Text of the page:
26 Sep Mysteries and Revelations – 1736 Josiah Dennis Manse Museum’s Coffin Spoon
What is the history behind this spoon?
The 1736 Josiah Dennis Manse Museum has contributed the utensil to the Cape Cod Museum of Art’s Mysteries and Revelations Exhibition, which you can visit through November.
It is known as a “coffin” spoon, which was given to caregivers who nursed the dying. Sometimes, they also were hung on cradles for infants to chew on when they were teething.
An account from the museum:
Reverend Josiah Dennis was the first minister of the Second Parish of Yarmouth, ordained 1727. He served the parish for 36 years until his death in 1763 at age 67. In 1793, the town of Dennis was incorporated and named after the reverend.
Josiah, a young Harvard graduate, came to Yarmouth in 1727 having just lost his fiancé. While attending a school for minister’s wives in Boston, she became sick and died.
Two years later he married a young widow named Bathsheba and they had six children, three of whom died as infants.
Bathsheba died in 1745 at age 44, and Josiah then married twice-widowed Phebe. They had two daughters, both of whom die at age 1 and age 13.
Before the reverend died in 1763, Dennis buried a fiance, a first wife and six children.
Reverend Nathan Stone, also a Harvard graduate, was ordained in 1764 as the second minister of the Second Parish of Yarmouth. He boarded with the widow Phebe Dennis and her stepdaughters at what is now called the Josiah Dennis Manse.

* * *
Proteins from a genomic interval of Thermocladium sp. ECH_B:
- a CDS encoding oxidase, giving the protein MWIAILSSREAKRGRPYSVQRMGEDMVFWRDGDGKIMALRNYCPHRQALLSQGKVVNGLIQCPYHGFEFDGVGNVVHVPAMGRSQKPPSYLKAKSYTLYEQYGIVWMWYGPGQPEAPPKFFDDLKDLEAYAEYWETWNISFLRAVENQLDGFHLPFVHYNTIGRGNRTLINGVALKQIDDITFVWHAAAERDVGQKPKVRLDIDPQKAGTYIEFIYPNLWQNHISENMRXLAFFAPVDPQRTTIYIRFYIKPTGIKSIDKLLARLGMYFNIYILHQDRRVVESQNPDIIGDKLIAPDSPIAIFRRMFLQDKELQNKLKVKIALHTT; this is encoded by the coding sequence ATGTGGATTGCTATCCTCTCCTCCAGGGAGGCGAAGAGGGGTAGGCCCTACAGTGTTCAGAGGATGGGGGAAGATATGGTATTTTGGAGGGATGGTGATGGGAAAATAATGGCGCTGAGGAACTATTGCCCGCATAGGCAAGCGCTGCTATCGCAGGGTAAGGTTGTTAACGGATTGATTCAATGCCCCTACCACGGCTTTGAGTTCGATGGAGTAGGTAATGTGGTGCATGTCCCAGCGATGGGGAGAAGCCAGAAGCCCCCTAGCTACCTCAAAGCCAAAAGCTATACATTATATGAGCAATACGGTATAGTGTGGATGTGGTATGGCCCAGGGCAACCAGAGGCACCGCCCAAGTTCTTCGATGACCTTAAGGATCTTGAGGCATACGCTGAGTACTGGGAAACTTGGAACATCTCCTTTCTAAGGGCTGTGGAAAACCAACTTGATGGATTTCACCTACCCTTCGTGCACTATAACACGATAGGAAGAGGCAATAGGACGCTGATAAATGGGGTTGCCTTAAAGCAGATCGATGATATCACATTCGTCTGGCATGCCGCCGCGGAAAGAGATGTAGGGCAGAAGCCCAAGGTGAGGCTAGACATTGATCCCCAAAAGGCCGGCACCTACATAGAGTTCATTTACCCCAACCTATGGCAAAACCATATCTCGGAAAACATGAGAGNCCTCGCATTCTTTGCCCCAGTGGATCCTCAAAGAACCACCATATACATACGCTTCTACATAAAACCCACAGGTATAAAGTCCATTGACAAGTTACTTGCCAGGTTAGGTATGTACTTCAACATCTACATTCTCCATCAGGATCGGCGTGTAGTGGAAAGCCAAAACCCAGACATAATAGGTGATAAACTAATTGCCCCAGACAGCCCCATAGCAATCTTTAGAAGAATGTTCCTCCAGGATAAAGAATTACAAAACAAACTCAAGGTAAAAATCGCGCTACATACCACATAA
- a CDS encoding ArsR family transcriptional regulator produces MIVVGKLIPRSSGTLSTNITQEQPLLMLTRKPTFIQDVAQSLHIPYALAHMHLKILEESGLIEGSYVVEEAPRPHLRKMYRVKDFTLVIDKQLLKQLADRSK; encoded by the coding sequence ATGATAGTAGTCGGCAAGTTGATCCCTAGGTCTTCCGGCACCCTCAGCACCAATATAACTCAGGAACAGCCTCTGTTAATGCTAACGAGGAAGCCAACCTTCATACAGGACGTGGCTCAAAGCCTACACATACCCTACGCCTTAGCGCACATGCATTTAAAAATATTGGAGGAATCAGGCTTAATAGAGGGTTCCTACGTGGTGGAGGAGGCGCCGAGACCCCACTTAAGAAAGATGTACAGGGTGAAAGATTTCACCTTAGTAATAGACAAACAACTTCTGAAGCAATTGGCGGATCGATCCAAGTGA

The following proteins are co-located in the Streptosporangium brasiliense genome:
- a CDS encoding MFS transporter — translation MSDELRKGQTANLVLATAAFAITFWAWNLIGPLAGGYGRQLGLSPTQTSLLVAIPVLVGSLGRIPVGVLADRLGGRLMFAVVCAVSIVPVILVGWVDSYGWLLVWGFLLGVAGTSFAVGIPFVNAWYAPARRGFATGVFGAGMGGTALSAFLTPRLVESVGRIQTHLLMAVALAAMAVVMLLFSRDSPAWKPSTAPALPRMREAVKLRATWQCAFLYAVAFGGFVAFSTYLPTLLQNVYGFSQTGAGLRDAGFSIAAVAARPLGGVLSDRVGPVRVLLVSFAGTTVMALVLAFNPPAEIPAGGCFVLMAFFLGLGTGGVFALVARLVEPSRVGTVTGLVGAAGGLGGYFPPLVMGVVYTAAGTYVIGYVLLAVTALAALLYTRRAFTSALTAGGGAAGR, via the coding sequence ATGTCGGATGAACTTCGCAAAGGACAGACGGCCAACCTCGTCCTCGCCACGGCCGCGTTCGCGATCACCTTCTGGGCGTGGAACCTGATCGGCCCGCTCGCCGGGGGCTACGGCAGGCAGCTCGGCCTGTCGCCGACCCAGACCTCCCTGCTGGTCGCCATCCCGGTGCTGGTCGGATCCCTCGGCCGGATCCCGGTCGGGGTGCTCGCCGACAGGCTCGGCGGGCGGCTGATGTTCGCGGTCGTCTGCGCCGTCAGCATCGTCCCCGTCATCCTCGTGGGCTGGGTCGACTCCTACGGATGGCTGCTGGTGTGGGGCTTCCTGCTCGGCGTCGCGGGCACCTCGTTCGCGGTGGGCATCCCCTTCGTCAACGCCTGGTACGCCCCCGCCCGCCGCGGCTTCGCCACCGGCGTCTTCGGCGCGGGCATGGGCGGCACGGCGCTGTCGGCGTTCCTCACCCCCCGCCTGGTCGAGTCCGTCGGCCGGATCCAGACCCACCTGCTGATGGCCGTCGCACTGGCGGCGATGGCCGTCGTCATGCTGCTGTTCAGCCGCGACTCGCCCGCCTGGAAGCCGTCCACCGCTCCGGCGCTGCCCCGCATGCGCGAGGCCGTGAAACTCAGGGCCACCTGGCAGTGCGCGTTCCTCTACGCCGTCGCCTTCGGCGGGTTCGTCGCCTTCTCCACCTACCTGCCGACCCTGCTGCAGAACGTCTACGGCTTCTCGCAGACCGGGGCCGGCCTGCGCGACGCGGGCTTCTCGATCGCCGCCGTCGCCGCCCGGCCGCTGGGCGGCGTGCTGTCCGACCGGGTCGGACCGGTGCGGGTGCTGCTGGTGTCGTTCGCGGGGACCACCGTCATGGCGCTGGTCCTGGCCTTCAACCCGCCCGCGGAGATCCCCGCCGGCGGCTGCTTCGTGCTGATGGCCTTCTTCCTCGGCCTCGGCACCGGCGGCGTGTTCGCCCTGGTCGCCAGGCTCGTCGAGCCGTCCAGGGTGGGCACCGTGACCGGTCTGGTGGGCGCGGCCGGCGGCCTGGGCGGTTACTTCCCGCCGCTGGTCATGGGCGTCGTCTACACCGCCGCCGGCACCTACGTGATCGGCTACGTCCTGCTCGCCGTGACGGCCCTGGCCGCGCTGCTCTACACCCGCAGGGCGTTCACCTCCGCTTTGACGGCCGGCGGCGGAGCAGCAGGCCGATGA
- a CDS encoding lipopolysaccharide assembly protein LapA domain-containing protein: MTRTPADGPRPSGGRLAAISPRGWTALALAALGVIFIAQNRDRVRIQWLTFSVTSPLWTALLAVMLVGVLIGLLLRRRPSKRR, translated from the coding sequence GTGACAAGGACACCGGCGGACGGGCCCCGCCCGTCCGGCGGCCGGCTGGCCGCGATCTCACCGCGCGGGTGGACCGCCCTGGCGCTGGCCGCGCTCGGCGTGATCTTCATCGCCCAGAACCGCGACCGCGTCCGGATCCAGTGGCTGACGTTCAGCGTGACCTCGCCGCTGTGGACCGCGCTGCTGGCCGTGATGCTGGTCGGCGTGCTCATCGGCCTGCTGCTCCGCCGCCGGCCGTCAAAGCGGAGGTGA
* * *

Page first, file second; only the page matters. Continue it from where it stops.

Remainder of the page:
He married Molly Cushing in 1765, and they both lived with Widow Dennis while their house was being built by the people of the parish. Their first son Nathan Jr. was born in the Manse and the family moved into their new home when he was only one month old.
Hannah Dunster, daughter of Josiah and Bathsheba, died in 1766 at age 36 leaving a husband and young daughter in Harwich. Two more daughters of Josiah and Bathsheba died in 1767 – Abigail in January at age 33 and Jane in July at age 30. Their wills mention that the women were “weak in body” and “weak and low in condition.”
Memorial spoons, presentation spoons, mourning spoons, coffin spoons are some of the names given to engraved spoons presented as a token of gratitude or an expression of memory of the deceased.
Larger pieces of silve, such as communion cups, beakers, cans or tankards, were given to the church sometimes with the minister’s name also engraved.
Most spoons were engraved on the front stem or handle with the name of the deceased and the death date.
This spoon exhibited at Mysteries and Revelations is engraved on the back tip of the handle with “Mrs Jane Dennis to Nathan Stone 1767” as well as the image of an hourglass.
The spoon has no engraver’s mark.
It was given to the Dennis Historical Society in 1987, to be exhibited at the Manse, by Alison Stone Kennedy and Sheila Stone Howes, descendants of Nathan Stone.
Research for a recent Manse exhibit of 18th century funeral practices showed that coffin spoons may have been given in appreciation for hospice care during a person’s last days. Whether Reverend Stone gave spiritual care or hospice care to Jane Dennis is not known. Nathan and Molly Stone had a close relationship with the Dennis family for several years.
The image of the hourglass as a unique engraving on the back of this silver spoon is a symbol of mortality, the passage of time, the cycle of life and death and the soul’s travel from earth to heaven.
As one part empties of sand another part fills.
“I sleep, but my heart waketh” (Song of Sol, 5:2).
Why the family thought to add this hourglass to the engraving of appreciation is a mystery. Any symbolic engraving is rare, but a death’s head would have been more common. It is such a poignant reminder of a young life’s end combined with a statement of gratitude.